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The Papacy and the Papal States

One anti-Catholic sect is spreading the idea that the last Pope was Pius IX.

It explains this by the fact that during the reign of Pope Pius IX, the Papal States were dismantled. They say that in this way God "took the Papacy from us."

Let us see if this strange thesis corresponds to the teachings of Holy Scripture and Holy Tradition about the Papacy.

Thesis: “The Last Pope in the line of God's ordained Papacy was Pope Pius IX. Please research the dismantling of the Papal States, which is a direct rejection of the Papacy. So God allowed the Papacy to be removed.”

Response: This thesis is false unambiguously, because it is not confirmed neither by the Holy Scripture nor the Holy Tradition.

In the first place it needs to be said, that this thesis contains a contradiction in itself, since one can conclude that Pope Pius IX was not the last Pope because it was he who was deprived of the Papal States.

If God allowed secular rulers to take away the Papal States from Pius IX, this means that God took the Papacy from him as well. If God took the Papacy from Pius IX, this means that Pius IX was not a Pope. Therefore, the last Pope would have been Gregory XVI, not Pius IX.

Moreover, this thesis contains a false hidden allusion that the Papacy was established first, and then liquidated, not by God, but by man.

From the history of the Catholic Church we know that in 754 A.D., Pepin, King of the Franks endowed the Papacy with the Exarchate of Ravenna that was the real beginning of the Papal States.

If this historical fact is interpreted in the "light" of the above-mentioned thesis, the Papacy first appeared in the 8th century by the will of a man.

And when the Italian Parliament restricted to Pope Pius IX’s sovereign rights to within the borders of the Vatican in 1870, this would mean that the Papacy was taken away by the will of a man as well.

From the Gospel we know something other than what this silly thesis offers us:

"My kingdom is not of this world. If my kingdom were of this world, my servants would certainly strive that I should not be delivered to the Jews: but now my kingdom is not from hence." (St. John 18:36)

“And I say to thee: That thou art Peter; and upon this rock I will build my church, and the gates of hell shall not prevail against it.” (St. Matthew 16:18)

"Feed my lambs. Feed my sheep." (St. John 21: 15-17)

The Vatican Council:

On the Institution of the Apostolic Primacy in Blessed Peter

WE therefore teach and declare that, according to the testimony of the Gospel, the primacy of jurisdiction over the universal Church of God was immediately and directly promised and given to Blessed Peter the Apostle by Christ the Lord. For it was to Simon alone, to whom He had already said: "Thou shalt be called Cephas," (John I, 42) that the Lord, after the confession made by him, saying, "Thou art the Christ, the Son of the living God," addressed these solemn words, "Blessed art thou, Simon, Bar-Jona, because flesh and blood have not revealed it to thee, but My Father, who is in heaven. And I say to thee that thou art Peter, and upon this rock I will build My Church; and the gates of hell shall not prevail against it. And I will give to thee the keys of the kingdom of heaven. And whatsoever thou shalt bind upon earth, it shall be bound also in heaven; and whatsoever thou shalt loose on earth, it shall be loosed also in heaven." (Matthew xvi, 16, 19) And it was upon Simon alone that Jesus after His resurrection bestowed the jurisdiction of Chief Pastor and Ruler over all His fold in the words, "Feed My lambs, feed My sheep." (John xxi, 15, 17) (1)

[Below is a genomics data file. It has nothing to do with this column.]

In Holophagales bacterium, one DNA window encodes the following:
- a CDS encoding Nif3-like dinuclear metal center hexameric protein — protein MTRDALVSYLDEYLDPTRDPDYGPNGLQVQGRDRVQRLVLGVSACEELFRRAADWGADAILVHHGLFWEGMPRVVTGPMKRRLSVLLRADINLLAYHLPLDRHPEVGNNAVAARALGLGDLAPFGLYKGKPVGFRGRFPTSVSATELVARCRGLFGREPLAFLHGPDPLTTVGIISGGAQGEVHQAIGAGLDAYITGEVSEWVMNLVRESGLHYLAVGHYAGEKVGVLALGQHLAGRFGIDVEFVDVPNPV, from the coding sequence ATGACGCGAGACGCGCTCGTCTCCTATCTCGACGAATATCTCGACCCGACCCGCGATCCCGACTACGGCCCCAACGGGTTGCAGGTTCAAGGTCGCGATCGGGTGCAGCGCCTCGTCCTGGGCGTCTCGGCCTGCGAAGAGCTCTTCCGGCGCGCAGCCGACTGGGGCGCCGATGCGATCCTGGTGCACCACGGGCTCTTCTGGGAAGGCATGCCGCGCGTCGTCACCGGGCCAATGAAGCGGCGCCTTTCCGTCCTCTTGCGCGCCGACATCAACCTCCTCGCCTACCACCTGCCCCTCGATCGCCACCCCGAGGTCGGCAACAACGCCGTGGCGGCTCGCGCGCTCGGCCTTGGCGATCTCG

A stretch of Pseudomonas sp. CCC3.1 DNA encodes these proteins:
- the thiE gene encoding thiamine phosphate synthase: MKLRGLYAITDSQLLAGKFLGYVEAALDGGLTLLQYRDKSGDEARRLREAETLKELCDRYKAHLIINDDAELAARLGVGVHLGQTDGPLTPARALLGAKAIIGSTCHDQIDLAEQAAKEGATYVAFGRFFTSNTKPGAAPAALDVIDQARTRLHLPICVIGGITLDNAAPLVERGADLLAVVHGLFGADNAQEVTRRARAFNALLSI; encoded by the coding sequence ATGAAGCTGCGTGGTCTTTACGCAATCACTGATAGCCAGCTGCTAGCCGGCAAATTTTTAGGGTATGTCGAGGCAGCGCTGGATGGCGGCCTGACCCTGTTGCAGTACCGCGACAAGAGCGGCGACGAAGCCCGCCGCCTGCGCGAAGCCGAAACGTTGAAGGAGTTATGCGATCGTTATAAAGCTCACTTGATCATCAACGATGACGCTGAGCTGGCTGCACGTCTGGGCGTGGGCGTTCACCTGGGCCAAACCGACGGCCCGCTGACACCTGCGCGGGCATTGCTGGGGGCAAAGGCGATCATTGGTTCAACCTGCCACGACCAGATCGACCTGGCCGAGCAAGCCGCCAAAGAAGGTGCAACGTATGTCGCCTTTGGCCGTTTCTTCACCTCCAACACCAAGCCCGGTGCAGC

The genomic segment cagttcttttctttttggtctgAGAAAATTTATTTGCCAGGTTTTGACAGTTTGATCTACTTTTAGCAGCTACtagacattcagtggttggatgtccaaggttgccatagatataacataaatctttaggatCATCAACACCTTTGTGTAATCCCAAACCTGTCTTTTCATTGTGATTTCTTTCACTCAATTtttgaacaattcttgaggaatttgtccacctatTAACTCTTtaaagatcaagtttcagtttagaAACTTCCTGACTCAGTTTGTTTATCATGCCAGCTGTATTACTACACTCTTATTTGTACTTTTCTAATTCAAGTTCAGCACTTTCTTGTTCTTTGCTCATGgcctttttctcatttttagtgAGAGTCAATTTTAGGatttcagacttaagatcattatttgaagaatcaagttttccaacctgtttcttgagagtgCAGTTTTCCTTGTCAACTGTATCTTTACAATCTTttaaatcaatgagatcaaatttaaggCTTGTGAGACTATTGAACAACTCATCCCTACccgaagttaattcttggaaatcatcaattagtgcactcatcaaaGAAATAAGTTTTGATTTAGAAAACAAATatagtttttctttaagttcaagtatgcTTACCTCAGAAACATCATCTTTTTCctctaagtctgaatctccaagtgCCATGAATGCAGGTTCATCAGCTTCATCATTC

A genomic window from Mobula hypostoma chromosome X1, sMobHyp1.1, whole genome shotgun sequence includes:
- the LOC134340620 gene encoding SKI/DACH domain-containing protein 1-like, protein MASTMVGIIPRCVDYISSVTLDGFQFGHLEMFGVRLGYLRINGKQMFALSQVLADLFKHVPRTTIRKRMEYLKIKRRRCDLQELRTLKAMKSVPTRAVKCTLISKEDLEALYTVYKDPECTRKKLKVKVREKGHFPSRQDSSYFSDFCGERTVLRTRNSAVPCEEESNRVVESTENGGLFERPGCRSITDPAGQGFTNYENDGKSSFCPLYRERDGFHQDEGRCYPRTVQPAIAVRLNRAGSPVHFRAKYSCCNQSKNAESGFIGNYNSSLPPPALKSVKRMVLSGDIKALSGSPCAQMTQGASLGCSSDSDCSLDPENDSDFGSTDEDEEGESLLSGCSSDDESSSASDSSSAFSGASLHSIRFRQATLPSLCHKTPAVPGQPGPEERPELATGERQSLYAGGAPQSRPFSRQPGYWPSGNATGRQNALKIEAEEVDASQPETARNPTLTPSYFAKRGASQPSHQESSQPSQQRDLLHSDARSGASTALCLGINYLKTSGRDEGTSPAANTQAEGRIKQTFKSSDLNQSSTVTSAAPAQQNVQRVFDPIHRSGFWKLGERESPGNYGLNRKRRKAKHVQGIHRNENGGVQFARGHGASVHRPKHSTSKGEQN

As the Kingdom of Christ is not limited to the borders of any earthly state, neither is the Papacy limited to the borders of any earthly state.

As the Kingdom of Christ does not depend on temporary well-being or lack thereof, neither does the Papacy depend on temporary well-being or lack thereof.

From its foundation and for its first 300 years the Catholic Church including the Popes was persecuted by pagan authorities. Although the Church and the Papacy did not own land or other real estate, this does not mean that they did not exist.

Since the Church and the Papacy are God's institutions, they have existed from the very moment they were founded by Christ and will continue to exist until the last day of this world, regardless of whether or not they own temples, lands, or states.

Below are a few facts about the history of the Papal States:

"Under the Pagan emperors Christianity was a religio illicita, and the Roman Pontiffs were exposed by their position to the full severity of the laws; a large proportion of them suffered martyrdom. The edicts of Constantine in favour of the religion which he had embraced have been noticed in a previous article [CHURCH PROPERTY, p. 183]. In the middle ages it was long believed that the first Christian emperor had made a solemn "Edict of Donation," conferring on the Pope, Sylvester I., the city of Rome, the imperial palace there, aud the "provinces, places, and cities of all Italy, and the western regions. This donation was long ago recognised as a forgery; Muratori assigns its invention to the eighth century. At the end of the sixth century the Roman See was in possession of large landed estates, chiefly in Italy and Sicily. After the death of Gregory the Great the power of the Eastern Empire in Italy dwindled more and more, and the Lombards, pressing down from the North, threatened to seize upon Rome. Naturally, in the absence of other authority, the Romans and the people of the surrounding districts came to look on the Popes as their protectors and rulers. To drive back the Lombards, Pope Stephen II. appealed for aid to the young Frankish monarchy; Pepin ( 754) crossed the Alps, defeated Astotto, the Lombard king, and endowed the Papacy with the Exarchate of Ravenna. This was the real beginning of the Ecclesiastical State."